SNOW

Snow comes to visit, winter in coastal New England

This morning, as I write, the snow has stopped. At my house the snowfall measured eight and a half inches. I see that nearby, folks encountered twelve inches, even up to sixteen. That’s a decent enough number here in coastal New England. We’ve seen much more, now and then, but 16 will definitely do, It covers the trash barrels, buries the back yard snowman up to his armpits, forces the dog to traipse much too carefully, as dogs do not like to do. It falls off the branches and — if you’re not careful — onto the back of your neck, melting down the back of your undershirt.

The roads, however, are clear. as the temperature rises toward 40, melting changes snow to squish. If it were veggies, you’d cook up a hearty stew of it — that squishy is it under foot and in your hands as you try to make snowballs of it — much too wet ! But back to the roads. They’re wet and clear, and I have places to go, one of which was to the computer at which I am typing now, in the nearby public library because all I have is an iPhone. No tablets for me, no iPad, no PC. Turns out the library opened an hour late and is almost empty of readers. Perhaps they’rte reading at home — or still shoveling out. Myself, I started shoveling at 7.30 and made the driveway all beautifully driveable by 9.00. Then coffee at Starbucks, of course, and a cookie — because I can. There I watched the snow stop and the clouds lift just enough that I could see their contours, no longer a foggy mass of moist grey. I imagine Robert Frost planning the sleigh drive that, in the coming evening, found him stopping by the woods.

There’s woods near where I am typing, but they don’t surround. Not since i was a kid have the local woods sprawled over enough acreage that, once within them, you could not see their lend. In those days the snow was thicker, too, and it did not stop when you hoped it would. It kept on coming at you, as if to fill the entire wood deeply enough that you would need skis to traverse them. You could do that then. There were fewer roads through the woods, and those that did exist were rarely plowed. You put chains on your tires and you slashed through the snow, keeping to the road guided by the orange-tipped poles wise wood-keepers placed along the road sides. You needed them, because if you drove the woods you were more often than not the only driver on the road, and but for those tipped orange sticks there was no way to follow the road-bed. No tire tracks ahead of you and only yours behind. It was a partnership, you might say, the snow and you.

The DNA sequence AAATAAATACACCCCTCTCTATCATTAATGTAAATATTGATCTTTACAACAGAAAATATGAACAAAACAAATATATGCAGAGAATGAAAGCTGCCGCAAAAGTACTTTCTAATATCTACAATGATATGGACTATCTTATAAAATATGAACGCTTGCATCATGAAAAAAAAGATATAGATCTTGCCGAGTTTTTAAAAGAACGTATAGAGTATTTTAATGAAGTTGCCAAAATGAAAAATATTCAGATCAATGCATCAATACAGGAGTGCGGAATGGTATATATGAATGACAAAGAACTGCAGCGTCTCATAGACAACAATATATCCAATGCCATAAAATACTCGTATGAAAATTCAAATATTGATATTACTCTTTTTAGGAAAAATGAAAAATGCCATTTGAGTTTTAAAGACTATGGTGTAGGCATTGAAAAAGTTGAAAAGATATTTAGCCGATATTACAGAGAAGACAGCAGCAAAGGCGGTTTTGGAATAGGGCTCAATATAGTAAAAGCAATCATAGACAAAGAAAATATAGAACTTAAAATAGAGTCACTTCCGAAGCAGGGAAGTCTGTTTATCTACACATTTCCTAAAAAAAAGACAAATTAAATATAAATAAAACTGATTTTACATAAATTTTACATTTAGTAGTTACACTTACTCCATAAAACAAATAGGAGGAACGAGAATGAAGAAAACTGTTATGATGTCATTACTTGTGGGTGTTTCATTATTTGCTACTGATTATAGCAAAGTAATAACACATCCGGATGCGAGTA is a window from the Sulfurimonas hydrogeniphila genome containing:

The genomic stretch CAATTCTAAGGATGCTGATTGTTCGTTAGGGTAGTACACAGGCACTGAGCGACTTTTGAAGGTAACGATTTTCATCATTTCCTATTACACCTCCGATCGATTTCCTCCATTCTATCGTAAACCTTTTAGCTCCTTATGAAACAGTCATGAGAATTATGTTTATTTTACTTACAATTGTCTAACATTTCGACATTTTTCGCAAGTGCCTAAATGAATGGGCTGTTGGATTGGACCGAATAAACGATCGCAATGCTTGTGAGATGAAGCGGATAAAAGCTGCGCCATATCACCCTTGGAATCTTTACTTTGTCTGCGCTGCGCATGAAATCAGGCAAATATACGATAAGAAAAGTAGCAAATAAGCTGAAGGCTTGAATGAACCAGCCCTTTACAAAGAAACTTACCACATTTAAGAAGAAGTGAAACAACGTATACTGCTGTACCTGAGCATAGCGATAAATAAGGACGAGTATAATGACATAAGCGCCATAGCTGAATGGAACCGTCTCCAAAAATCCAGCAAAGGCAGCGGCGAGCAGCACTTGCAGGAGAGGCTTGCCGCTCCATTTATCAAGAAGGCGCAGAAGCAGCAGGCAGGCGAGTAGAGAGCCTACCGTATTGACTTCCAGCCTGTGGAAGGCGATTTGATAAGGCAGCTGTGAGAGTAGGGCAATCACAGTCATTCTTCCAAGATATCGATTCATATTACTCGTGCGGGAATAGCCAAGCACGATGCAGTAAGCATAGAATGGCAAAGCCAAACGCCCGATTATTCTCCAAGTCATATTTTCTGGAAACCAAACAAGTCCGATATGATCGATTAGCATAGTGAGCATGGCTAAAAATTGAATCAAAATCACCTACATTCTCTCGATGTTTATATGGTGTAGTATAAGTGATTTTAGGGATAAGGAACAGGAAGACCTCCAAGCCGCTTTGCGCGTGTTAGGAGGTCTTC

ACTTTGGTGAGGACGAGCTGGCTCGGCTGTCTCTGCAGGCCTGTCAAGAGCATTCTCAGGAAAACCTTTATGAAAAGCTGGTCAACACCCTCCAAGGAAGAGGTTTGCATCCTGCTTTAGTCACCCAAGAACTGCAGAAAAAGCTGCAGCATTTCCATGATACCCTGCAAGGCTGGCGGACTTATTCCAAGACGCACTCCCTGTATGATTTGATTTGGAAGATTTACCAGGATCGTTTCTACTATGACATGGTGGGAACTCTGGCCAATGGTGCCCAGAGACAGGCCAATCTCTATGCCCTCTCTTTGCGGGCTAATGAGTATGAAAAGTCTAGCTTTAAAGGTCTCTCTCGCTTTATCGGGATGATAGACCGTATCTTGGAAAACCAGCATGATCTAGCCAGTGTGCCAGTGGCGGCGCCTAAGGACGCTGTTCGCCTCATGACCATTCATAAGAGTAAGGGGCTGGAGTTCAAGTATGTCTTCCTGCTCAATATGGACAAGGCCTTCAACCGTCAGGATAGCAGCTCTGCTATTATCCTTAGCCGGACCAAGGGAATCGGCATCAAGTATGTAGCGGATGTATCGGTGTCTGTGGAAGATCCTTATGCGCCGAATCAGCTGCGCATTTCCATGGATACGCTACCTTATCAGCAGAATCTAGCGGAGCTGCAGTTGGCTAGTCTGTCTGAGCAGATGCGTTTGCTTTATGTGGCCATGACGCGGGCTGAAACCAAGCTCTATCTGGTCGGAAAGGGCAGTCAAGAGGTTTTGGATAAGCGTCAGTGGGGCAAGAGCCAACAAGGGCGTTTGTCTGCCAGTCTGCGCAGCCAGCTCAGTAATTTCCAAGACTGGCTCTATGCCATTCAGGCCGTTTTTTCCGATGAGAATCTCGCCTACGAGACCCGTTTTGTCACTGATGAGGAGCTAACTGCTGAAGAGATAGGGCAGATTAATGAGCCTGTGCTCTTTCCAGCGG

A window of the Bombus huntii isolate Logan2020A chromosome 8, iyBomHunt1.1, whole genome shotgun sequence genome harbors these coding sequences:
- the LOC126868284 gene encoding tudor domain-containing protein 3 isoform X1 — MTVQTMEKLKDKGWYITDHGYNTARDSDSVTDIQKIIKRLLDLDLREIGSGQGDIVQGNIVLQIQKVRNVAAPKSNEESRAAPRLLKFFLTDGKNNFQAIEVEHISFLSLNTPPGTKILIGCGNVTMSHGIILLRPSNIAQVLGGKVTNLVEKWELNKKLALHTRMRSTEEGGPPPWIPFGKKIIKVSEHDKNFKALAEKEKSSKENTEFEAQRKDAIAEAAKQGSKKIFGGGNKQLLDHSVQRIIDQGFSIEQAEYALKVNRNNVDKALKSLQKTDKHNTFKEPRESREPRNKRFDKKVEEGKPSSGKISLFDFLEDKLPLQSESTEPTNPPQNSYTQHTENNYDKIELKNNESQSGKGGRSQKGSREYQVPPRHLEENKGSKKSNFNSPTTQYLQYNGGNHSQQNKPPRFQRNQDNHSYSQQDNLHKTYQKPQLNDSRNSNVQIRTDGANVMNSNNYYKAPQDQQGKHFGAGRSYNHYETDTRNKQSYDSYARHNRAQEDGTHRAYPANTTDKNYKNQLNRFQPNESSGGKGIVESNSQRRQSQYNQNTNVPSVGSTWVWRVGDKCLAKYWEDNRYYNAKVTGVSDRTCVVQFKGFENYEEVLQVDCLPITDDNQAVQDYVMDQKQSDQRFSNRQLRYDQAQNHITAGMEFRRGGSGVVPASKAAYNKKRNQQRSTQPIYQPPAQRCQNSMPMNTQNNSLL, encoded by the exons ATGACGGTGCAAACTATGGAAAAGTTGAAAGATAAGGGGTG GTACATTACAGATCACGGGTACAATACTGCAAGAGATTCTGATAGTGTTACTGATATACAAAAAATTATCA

I am in the city with this snow. No partnership there, just the snow, begging, like a Golden retriever hungry, for some loving attention — which it will not get from any of the dozens of drivers hurrying along the salted clear highways and the snow-plowed side streets along which residents are still shoveling and snow-blowing their pathways from there to the job they must go to — because unlike school, jobs rarely send out a “stay home” text. The snow doesn’t know what to do with busy people. It wants attention, which means time out from the busy. It doesn’t get much attention. Perhaps I should give it some ? But I did. I attended to it by shoveling it out of my way. I suppose that was rude of me, but I’m no different from anyone else in the city, a place that’s about work, not snow. Fortunately for the snow, the kids differ. From them the snow can get attention. Kids don’t only love dogs, they love snow. You can’t pet snow, or rub its ears, but you can roll in it and laugh as it hugs you. Woof.

—- Mike Freedberg / Here and Sphere

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